What you can do to help get midwives licensed in Alabama even if you don't live anywhere near it

September 7 2011 | offbeatbride
This is from the 2010 Walk for Midwives in Huntsville, AL. Photos by Heather Ellis.

As some of you MIGHT know, I live in northern Alabama. This state is known for a whole bunch of things (Wikipedia is great for examples of both the good and the bad), and one of the weaker aspects of living here is that the state does not currently grant licensure to Certified Professional Midwives. As I mentioned in March, this means women who want to have a midwife present at their home birth either have to travel out of state or keep it on the downlow.

The Alabama Birth Coalition is an organization that's working hard to change this. It's completely volunteer-based, totally grassroots-driven, and one of the coolest collectives of people I've ever had the pleasure of being around. I recently interviewed Hannah Ellis about her work as the North Director with the Alabama Birth Coalition and what you can do to help — even if you don't live anywhere near Alabama.

What is the Alabama Birth Coalition?
Alabama Birth Coalition is an all-volunteer, grassroots, non-profit organization, working for healthier moms and babies. We hope to achieve this goal through increased access to midwives and by empowering citizens across the state to make informed maternity care decisions based on the best evidence available. We were founded in 2003 by a group of families who wanted access to Certified Professional Midwives without having to cross state lines.

What is the goal of the Alabama Birth Coalition?
The Alabama Birth Coalition is working to change state law to license Certified Professional Midwives to attend out-of-hospital births in Alabama. We want all Alabama families will have access to the safe, proven, cost-effective care provided by Certified Professional Midwives.

How is the Alabama Birth Coalition impacting the lives of women and children in Alabama?
First, we are educating Alabama families on maternity care options and the benefits of the midwife's model of care. As the National Association of Certified Professional Midwives (NARM) states, the application of the midwives model of care "has been proven to reduce the incidence of birth injury, trauma and Cesarean section." Second, we provide a much needed support network for families in Alabama who are choosing out-of-hospital birth. We are somewhat of a family for those who choose out-of-hospital birth in this state.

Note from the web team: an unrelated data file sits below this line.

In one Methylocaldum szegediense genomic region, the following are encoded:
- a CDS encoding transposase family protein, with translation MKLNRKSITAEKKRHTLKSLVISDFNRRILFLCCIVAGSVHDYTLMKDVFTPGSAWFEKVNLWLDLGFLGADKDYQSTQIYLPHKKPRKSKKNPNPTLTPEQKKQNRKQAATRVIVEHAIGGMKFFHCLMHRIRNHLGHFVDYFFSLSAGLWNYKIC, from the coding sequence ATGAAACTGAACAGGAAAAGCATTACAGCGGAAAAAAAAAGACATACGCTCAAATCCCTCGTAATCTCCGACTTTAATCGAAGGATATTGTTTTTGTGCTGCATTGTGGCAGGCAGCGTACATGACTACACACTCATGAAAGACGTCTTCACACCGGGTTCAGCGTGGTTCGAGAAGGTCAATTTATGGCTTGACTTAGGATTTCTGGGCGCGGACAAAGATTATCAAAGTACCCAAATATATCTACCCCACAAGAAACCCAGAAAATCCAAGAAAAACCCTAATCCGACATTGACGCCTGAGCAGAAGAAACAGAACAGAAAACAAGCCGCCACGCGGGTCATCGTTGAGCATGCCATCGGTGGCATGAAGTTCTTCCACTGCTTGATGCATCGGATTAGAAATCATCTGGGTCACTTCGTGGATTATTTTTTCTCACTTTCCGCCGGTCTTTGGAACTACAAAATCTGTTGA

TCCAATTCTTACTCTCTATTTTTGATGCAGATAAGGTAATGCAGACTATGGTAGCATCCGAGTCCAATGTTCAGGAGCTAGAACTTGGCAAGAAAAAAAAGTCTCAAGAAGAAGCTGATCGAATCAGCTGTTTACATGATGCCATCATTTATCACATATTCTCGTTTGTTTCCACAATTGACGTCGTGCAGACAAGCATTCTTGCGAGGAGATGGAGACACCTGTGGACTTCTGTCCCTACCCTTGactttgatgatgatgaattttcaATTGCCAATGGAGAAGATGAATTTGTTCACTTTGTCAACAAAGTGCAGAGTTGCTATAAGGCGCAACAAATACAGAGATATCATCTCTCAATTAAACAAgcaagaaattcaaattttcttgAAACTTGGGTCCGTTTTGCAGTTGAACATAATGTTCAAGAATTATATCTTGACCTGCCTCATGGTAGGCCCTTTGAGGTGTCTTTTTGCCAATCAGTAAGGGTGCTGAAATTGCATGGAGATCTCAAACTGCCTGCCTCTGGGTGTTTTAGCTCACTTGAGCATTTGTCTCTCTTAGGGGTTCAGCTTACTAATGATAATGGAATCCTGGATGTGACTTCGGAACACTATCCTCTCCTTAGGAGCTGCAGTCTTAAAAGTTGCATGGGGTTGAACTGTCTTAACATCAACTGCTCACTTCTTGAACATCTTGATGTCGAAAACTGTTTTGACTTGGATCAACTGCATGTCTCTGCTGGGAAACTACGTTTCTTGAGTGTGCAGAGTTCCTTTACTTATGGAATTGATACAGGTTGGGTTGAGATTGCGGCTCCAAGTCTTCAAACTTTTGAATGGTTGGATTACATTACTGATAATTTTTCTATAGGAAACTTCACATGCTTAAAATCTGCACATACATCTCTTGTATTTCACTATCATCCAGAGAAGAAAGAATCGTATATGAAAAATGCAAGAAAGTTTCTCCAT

Why is an organization like the Alabama Birth Coalition necessary?
With Alabama home birth rates increasing, public safety demands access to a certified care provider licensed to practice out-of-hospital maternity care. While Certified Nurse Midwives are licensed in our state, very few actually attend births in hospitals and none provide out-of-hospital care. There are no freestanding birth centers in the state. The state has failed to authorize Certified Professional Midwives, who are specially trained to provide out-of-hospital maternity care, to practice legally.

As a result, Alabama families who wish to deliver out-of-hospital with a midwife are often surprised and distressed to learn that any midwife they hire to attend them risks prosecution. Families are forced to choose among difficult and limited options. Some find a midwife who is willing to risk prosecution to attend the birth. Some choose to birth in the hospital although they would prefer a midwife-attended birth. Some travel to birth in states that license midwives. Some give birth unassisted. Alabama families deserve better options.

What is your involvement in the organization?
I became involved with Alabama Birth Coalition after becoming pregnant and experiencing care with a local OBGYN. I became distressed at how long I had to wait for rushed, impersonal prenatals, the lack of proper nutritional information I was given (I was told to "eat well" — but what does that mean?), and the way the doctor dismissed my interest in an unmedicated birth. I switched care to a Certified Professional Midwife located in Tennessee. WOW! What a difference!

Instead of a two hour wait, I had a two hour prenatal. Instead of "eat well" I was given a nutrition plan and was held accountable for following it. My Certified Professional Midwife listened to my thoughts around my birth, and provided helpful, evidence-based information so that we could work on a birth plan that was safe and natural. My birth plan included OBGYN backup, in case I needed to transfer to a hospital should unexpected and rare complications arise. I ended up with an amazing, natural water birth out-of-hospital. My baby was just born in someone else's home, instead of my own, because Certified Professional Midwives are not licensed in Alabama. I drove 1 1/2 hours in labor to get to my Certified Professional Midwife, and it was worth every painful mile.

After my experience with a Certified Professional Midwife, I became passionate that all women be legally allowed the option to have a Certified Professional Midwife in Alabama, if they wanted one. I am NOT anti-doctor and anti-hospital — there will always be women who prefer that option or who need that option due to risk factors that do not make them good candidates for out-of-hospital birth. I just feel all families have the right to easily access a Certified Professional Midwife's services if they choose to do so. So I became the North Director for Alabama Birth Coalition. I organize Alabama Birth Coalition's north community events and also help northern Alabama folks get in touch with their senators and representatives so they can educate them on their desire to have Certified Professional Midwives licensed in Alabama. Right now, I am proud to be working with a dedicated set of volunteers to organize Huntsville's Walk For Midwives.

Why aren't midwives licensed in Alabama?
That is a great question! Here is my opinion: Alabama is quite behind more progressive states in our nation, and places extremely tight restrictions on health care professionals other than MDs, including physicians assistants, chiropractors, physical therapists, and Certified Nurse Midwives. It appears to have a very strong "good ol' boys' club of Alabama MDs" who very much care about protecting their financial interests. They may say they are concerned about safety; however, this concern does not seem to be valid in light of the studies which support Certified Professional Midwives, as well as the numerous states that safely and successfully license Certified Professional Midwives.